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Dementia Is Less Apparent in Older Patients Who Receive Beta-Blockers


The reduction in dementia is not simply the result of the drugs reducing their blood pressure.

Older patients who have been treated with beta-blockers alone show fewer signs of dementia than those treated with beta-blockers combined with other medications and those not treated with beta-blockers, a new study shows. The reduction in dementia is not simply the result of the drugs reducing their blood pressure.

The study findings will be presented at the American Academy of Neurology’s 65th Annual Meeting, to be held March 16-23, 2013, in San Diego.

This initial phase involved 2285 patients in the prospective, community-based Honolulu-Asia Aging Study (HAAS) of Japanese-American men. The patients, aged 71 to 93 years at baseline, had hypertension without dementia when they entered; cognitive impairment and cognitive decline developed in 854 and 1199 of the men, respectively. The researchers examined the brains of 774 men at autopsy; of them, 610 had been treated with antihypertensives and 40 with beta-blockers alone.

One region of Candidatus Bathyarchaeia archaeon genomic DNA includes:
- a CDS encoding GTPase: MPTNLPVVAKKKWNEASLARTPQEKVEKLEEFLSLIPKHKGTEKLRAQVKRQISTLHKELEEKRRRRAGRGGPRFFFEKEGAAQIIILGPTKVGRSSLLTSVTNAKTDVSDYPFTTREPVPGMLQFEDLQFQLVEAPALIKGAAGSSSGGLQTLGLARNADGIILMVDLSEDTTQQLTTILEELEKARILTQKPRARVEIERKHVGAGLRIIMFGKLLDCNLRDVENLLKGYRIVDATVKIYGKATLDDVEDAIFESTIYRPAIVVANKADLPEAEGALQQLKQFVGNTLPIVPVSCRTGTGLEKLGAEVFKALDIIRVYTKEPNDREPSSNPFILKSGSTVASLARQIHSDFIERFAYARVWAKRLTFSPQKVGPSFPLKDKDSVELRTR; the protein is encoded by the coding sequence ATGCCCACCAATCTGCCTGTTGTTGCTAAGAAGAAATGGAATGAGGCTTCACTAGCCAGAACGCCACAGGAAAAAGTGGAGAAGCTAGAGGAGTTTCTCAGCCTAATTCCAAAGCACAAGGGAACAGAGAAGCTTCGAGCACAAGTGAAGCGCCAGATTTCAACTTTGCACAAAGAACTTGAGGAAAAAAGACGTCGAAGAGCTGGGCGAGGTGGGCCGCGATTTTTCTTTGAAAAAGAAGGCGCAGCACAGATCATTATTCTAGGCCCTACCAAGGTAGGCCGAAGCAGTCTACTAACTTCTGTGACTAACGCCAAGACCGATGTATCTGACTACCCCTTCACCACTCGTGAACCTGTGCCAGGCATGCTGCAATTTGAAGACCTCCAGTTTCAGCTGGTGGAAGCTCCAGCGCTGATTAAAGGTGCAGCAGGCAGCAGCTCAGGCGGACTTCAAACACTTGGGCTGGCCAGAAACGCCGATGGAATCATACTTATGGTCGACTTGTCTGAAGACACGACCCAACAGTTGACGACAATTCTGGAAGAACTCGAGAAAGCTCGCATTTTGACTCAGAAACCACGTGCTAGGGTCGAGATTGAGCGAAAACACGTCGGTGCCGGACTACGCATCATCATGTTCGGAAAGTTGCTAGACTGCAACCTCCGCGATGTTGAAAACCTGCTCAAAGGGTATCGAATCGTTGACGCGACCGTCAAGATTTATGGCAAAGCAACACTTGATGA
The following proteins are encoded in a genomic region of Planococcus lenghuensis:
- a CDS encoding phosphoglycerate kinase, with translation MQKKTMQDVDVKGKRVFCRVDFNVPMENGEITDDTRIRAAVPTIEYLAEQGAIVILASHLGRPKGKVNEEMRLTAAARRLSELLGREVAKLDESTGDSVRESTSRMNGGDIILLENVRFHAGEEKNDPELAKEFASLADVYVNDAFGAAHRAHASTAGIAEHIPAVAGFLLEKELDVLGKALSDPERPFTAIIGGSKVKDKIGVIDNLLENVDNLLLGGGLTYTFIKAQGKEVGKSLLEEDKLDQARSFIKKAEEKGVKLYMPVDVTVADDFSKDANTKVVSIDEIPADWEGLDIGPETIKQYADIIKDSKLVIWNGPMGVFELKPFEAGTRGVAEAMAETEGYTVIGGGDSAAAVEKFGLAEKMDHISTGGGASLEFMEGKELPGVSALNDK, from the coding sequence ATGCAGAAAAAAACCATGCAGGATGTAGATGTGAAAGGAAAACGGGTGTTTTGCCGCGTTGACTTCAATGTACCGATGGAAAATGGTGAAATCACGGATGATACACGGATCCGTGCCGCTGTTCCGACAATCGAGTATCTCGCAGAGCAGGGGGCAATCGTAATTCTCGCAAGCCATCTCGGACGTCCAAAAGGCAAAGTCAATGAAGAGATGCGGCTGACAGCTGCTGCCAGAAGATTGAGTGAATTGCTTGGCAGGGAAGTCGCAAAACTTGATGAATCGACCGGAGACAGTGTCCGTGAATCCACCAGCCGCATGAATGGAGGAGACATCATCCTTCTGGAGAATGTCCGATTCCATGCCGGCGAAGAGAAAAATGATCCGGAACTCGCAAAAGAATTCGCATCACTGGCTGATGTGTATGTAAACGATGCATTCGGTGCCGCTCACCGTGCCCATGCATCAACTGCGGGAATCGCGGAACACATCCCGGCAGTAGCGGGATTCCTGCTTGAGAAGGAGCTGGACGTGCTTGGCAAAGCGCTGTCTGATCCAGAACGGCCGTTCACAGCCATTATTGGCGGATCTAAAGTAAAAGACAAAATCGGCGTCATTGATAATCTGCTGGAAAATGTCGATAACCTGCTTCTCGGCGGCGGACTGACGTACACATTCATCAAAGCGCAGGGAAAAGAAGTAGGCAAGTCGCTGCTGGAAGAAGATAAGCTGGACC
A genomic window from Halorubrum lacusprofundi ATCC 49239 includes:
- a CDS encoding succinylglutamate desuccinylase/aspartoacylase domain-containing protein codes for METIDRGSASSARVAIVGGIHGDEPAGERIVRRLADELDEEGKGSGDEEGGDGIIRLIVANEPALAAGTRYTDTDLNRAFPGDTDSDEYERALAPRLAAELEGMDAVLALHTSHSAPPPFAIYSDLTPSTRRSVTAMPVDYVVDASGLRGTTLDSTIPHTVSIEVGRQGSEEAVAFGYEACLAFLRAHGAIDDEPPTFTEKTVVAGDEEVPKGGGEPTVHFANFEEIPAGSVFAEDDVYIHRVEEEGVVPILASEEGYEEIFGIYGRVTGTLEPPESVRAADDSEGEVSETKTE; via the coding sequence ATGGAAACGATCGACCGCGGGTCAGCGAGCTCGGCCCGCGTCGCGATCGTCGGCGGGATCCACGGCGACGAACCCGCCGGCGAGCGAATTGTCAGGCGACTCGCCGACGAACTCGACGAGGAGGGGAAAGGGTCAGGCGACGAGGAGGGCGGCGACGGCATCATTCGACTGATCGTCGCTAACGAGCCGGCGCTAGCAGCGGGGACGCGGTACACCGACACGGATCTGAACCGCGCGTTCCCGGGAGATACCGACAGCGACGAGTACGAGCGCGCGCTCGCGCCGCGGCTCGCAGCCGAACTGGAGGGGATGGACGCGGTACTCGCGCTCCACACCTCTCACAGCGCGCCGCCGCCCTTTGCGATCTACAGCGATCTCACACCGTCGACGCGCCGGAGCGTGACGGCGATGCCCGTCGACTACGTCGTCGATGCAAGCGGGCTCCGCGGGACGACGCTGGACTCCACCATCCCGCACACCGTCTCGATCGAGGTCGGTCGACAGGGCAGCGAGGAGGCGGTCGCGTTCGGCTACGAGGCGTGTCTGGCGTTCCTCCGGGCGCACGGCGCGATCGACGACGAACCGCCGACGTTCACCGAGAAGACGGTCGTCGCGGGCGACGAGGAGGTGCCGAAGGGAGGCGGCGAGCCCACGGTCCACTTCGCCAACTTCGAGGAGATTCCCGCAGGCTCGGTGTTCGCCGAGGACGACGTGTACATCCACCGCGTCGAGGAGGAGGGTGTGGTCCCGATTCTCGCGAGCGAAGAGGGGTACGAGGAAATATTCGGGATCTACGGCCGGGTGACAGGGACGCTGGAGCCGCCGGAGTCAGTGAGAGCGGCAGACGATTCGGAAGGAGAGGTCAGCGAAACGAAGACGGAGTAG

In the post-mortem analysis of brains from the HAAS, the patients who were treated with beta-blockers alone showed fewer microinfarcts, less brain atrophy, and fewer brain lesions of the type linked to Alzheimer disease after adjusting for age, diabetes mellitus, apolipoprotein E status, cognitive test scores, baseline blood pressure, and midlife hypertension and treatment.

Although the patients treated with beta-blockers combined with other medications had fewer abnormalities than those not treated with beta-blockers, the use of beta-blockers alone was consistently associated with a lower risk of cognitive impairment during the final years of life.

The HAAS study was the first to identify beta-blockers specifically as superior to other antihypertensives at counteracting cognitive decline, although the results were based on brain lesions found at autopsy rather than clinical assessment of the men while alive, the lead author noted. He suggested that might be because beta-blockers may reduce stress on small blood vessels, reducing the risk of microinfarcts.

The results will be important for “hypothesis generation” about how beta-blockers might influence Alzheimer neuropathology and therefore cognition in later life, according to an expert commentator.

The study, Autopsied Brains Show Seniors on Beta Blockers Had Fewer Signs of Dementia, was published in the March 7, 2013, issue of Neurology Today. It was funded by the National Institute on Aging; the National Heart, Lung, and Blood Institute; and the Office of Research and Development, Medical Research Service, of the Department of Veterans Affairs.

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